Zebrafish as a model to study cardiac development and human cardiac disease

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Over the last decade, the zebrafish has entered the field of cardiovascular research as a new model organism. This is largely due to a number of highly successful small- and large-scale forward genetic screens, which have led to the identification of zebrafish mutants with cardiovascular defects. Genetic mapping and identification of the affected genes have resulted in novel insights into the molecular regulation of vertebrate cardiac development. More recently, the zebrafish has become an attractive model to study the effect of genetic variations identified in patients with cardiovascular defects by candidate gene or whole-genome-association studies. Thanks to an almost entirely sequenced genome and high conservation of gene function compared with humans, the zebrafish has proved highly informative to express and study human disease-related gene variants, providing novel insights into human cardiovascular disease mechanisms, and highlighting the suitability of the zebrafish as an excellent model to study human cardiovascular diseases. In this review, I discuss recent discoveries in the field of cardiac development and specific cases in which the zebrafish has been used to model human congenital and acquired cardiac diseases. [KEYWORDS: Animals, Cell Differentiation/genetics, Cell Lineage/genetics, Cell Movement/genetics, Gene Expression Regulation, Developmental, Genetic Predisposition to Disease, Heart/ embryology, Heart Diseases/embryology/ genetics/physiopathology, Humans, Models, Animal, Morphogenesis/genetics, Phenotype, Zebrafish/embryology/ genetics]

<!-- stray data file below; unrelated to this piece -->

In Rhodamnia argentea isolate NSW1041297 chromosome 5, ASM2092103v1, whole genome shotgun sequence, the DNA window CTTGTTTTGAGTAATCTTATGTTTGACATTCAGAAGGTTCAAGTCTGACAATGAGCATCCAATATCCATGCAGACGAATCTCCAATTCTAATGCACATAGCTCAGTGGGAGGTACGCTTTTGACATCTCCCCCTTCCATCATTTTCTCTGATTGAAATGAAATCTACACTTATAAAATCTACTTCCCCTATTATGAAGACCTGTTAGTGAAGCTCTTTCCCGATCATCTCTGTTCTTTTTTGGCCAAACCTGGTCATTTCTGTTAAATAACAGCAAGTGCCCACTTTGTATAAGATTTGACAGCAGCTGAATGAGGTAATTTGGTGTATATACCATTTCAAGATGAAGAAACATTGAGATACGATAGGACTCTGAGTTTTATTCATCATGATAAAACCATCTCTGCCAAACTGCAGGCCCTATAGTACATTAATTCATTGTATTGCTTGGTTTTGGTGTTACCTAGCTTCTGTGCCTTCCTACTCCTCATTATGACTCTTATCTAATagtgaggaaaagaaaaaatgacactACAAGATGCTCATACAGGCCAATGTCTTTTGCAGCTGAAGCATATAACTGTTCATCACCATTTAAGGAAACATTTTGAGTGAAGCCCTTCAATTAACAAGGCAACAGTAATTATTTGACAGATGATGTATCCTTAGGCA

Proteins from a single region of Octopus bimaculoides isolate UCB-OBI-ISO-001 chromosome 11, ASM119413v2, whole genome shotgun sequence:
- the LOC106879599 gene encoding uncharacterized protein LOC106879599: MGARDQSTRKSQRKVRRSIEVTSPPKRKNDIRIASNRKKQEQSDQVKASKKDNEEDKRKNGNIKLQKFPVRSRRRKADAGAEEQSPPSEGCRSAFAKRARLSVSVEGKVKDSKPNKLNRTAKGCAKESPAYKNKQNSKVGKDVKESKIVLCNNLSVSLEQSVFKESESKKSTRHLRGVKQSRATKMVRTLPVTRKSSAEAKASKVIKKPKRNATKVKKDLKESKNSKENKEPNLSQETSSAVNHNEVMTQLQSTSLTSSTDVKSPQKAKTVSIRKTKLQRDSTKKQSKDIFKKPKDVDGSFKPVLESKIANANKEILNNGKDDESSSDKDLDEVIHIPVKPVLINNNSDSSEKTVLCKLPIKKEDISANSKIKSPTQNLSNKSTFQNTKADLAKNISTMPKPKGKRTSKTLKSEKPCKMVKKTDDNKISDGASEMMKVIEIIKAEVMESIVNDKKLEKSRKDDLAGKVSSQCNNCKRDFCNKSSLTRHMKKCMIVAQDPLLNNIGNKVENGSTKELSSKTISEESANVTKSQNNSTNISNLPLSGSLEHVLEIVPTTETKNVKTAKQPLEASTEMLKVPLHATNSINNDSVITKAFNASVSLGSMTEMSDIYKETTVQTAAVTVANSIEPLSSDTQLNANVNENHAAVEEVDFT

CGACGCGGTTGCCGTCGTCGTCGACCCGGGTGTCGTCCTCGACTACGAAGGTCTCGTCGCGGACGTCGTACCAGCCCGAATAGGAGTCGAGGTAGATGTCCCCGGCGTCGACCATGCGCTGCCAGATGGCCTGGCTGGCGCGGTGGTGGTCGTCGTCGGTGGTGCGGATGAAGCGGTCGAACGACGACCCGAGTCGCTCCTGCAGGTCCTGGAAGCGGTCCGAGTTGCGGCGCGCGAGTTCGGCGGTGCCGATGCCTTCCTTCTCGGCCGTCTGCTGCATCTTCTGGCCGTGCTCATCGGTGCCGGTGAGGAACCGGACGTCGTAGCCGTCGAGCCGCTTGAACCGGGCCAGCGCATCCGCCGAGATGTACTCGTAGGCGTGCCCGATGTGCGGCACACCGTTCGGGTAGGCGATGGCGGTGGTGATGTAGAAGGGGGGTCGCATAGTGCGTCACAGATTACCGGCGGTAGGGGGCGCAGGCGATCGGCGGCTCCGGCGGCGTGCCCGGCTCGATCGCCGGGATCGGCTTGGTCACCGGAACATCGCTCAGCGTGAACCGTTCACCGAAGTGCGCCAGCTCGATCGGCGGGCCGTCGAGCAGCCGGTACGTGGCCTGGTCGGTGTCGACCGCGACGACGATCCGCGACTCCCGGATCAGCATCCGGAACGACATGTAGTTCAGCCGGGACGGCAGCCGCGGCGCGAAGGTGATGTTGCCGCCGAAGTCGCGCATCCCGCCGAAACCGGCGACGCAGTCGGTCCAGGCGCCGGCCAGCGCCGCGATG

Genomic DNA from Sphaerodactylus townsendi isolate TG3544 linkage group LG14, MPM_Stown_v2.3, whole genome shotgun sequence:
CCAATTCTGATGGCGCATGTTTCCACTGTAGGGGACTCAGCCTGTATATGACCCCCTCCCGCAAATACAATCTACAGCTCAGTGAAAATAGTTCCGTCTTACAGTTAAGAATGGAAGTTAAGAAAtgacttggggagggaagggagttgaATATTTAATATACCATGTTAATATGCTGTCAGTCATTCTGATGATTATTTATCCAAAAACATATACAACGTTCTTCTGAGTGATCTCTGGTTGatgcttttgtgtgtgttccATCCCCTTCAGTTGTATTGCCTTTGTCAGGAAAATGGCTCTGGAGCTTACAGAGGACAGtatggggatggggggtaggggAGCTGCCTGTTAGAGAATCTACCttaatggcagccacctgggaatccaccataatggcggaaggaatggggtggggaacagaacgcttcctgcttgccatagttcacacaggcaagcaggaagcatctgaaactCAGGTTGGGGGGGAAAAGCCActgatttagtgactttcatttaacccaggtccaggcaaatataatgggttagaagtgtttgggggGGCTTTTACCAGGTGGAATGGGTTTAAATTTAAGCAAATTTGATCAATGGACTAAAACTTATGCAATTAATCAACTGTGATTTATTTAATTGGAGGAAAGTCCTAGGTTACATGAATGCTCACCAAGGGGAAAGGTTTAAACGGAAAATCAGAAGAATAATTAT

Original languageEnglish
Pages (from-to)279-288
JournalCardiovascular Research
Issue number2
Publication statusPublished - 2011


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